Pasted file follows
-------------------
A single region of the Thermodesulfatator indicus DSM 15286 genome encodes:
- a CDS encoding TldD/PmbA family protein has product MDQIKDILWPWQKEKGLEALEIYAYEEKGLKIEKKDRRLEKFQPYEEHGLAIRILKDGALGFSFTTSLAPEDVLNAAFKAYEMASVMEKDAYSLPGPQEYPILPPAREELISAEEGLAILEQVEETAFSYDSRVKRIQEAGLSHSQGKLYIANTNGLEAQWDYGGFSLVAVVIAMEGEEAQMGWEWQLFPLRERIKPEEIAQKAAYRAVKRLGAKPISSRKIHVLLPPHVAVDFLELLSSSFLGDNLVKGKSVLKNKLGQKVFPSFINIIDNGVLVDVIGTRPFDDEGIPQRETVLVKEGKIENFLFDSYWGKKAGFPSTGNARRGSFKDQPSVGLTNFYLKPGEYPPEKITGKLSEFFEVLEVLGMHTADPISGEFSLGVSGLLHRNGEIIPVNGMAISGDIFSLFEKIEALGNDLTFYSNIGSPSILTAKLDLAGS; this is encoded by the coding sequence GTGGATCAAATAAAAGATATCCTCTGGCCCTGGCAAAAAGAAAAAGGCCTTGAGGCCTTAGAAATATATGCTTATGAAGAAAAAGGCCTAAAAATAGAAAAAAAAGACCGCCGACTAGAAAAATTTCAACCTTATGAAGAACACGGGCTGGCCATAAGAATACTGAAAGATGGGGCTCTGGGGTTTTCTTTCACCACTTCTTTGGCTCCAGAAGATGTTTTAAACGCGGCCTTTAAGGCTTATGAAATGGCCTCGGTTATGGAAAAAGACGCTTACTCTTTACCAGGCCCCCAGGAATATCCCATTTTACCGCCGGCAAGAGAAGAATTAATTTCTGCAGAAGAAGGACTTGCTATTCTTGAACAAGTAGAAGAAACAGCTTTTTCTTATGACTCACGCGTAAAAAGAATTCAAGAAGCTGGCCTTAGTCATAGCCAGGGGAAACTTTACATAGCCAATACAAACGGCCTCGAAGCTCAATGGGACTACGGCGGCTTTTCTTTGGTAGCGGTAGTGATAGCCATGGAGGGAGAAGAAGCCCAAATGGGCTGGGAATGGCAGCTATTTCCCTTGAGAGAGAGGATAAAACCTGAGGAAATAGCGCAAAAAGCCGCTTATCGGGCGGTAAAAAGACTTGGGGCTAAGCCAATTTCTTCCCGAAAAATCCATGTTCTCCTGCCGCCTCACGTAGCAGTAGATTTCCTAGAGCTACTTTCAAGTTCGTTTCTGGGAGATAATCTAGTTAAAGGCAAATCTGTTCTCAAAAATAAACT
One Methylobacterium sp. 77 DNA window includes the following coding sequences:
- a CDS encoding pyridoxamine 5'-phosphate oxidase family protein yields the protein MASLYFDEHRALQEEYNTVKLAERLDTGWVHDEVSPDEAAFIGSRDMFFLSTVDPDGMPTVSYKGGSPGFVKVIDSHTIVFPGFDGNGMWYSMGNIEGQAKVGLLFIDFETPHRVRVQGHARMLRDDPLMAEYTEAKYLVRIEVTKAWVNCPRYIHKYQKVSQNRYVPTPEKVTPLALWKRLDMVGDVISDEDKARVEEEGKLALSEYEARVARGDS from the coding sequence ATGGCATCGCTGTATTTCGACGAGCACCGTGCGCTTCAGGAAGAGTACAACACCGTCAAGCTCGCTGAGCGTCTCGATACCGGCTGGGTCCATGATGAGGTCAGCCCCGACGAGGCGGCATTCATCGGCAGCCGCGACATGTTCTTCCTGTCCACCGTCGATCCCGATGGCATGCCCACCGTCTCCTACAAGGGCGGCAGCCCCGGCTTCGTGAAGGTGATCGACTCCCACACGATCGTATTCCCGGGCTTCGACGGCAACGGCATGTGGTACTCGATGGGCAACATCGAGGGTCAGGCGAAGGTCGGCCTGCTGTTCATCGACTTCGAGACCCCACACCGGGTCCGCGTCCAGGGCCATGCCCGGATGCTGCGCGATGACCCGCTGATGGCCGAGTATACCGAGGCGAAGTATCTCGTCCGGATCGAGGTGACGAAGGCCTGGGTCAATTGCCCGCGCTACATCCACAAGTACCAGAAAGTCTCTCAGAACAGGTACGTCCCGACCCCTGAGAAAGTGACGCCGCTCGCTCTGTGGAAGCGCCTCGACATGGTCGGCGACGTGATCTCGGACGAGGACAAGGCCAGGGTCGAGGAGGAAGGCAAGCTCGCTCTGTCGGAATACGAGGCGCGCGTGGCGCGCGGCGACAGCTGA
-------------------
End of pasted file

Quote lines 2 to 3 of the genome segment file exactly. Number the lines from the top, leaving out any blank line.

- a CDS encoding TldD/PmbA family protein has product MDQIKDILWPWQKEKGLEALEIYAYEEKGLKIEKKDRRLEKFQPYEEHGLAIRILKDGALGFSFTTSLAPEDVLNAAFKAYEMASVMEKDAYSLPGPQEYPILPPAREELISAEEGLAILEQVEETAFSYDSRVKRIQEAGLSHSQGKLYIANTNGLEAQWDYGGFSLVAVVIAMEGEEAQMGWEWQLFPLRERIKPEEIAQKAAYRAVKRLGAKPISSRKIHVLLPPHVAVDFLELLSSSFLGDNLVKGKSVLKNKLGQKVFPSFINIIDNGVLVDVIGTRPFDDEGIPQRETVLVKEGKIENFLFDSYWGKKAGFPSTGNARRGSFKDQPSVGLTNFYLKPGEYPPEKITGKLSEFFEVLEVLGMHTADPISGEFSLGVSGLLHRNGEIIPVNGMAISGDIFSLFEKIEALGNDLTFYSNIGSPSILTAKLDLAGS; this is encoded by the coding sequence GTGGATCAAATAAAAGATATCCTCTGGCCCTGGCAAAAAGAAAAAGGCCTTGAGGCCTTAGAAATATATGCTTATGAAGAAAAAGGCCTAAAAATAGAAAAAAAAGACCGCCGACTAGAAAAATTTCAACCTTATGAAGAACACGGGCTGGCCATAAGAATACTGAAAGATGGGGCTCTGGGGTTTTCTTTCACCACTTCTTTGGCTCCAGAAGATGTTTTAAACGCGGCCTTTAAGGCTTATGAAATGGCCTCGGTTATGGAAAAAGACGCTTACTCTTTACCAGGCCCCCAGGAATATCCCATTTTACCGCCGGCAAGAGAAGAATTAATTTCTGCAGAAGAAGGACTTGCTATTCTTGAACAAGTAGAAGAAACAGCTTTTTCTTATGACTCACGCGTAAAAAGAATTCAAGAAGCTGGCCTTAGTCATAGCCAGGGGAAACTTTACATAGCCAATACAAACGGCCTCGAAGCTCAATGGGACTACGGCGGCTTTTCTTTGGTAGCGGTAGTGATAGCCATGGAGGGAGAAGAAGCCCAAATGGGCTGGGAATGGCAGCTATTTCCCTTGAGAGAGAGGATAAAACCTGAGGAAATAGCGCAAAAAGCCGCTTATCGGGCGGTAAAAAGACTTGGGGCTAAGCCAATTTCTTCCCGAAAAATCCATGTTCTCCTGCCGCCTCACGTAGCAGTAGATTTCCTAGAGCTACTTTCAAGTTCGTTTCTGGGAGATAATCTAGTTAAAGGCAAATCTGTTCTCAAAAATAAACT
One Methylobacterium sp. 77 DNA window includes the following coding sequences: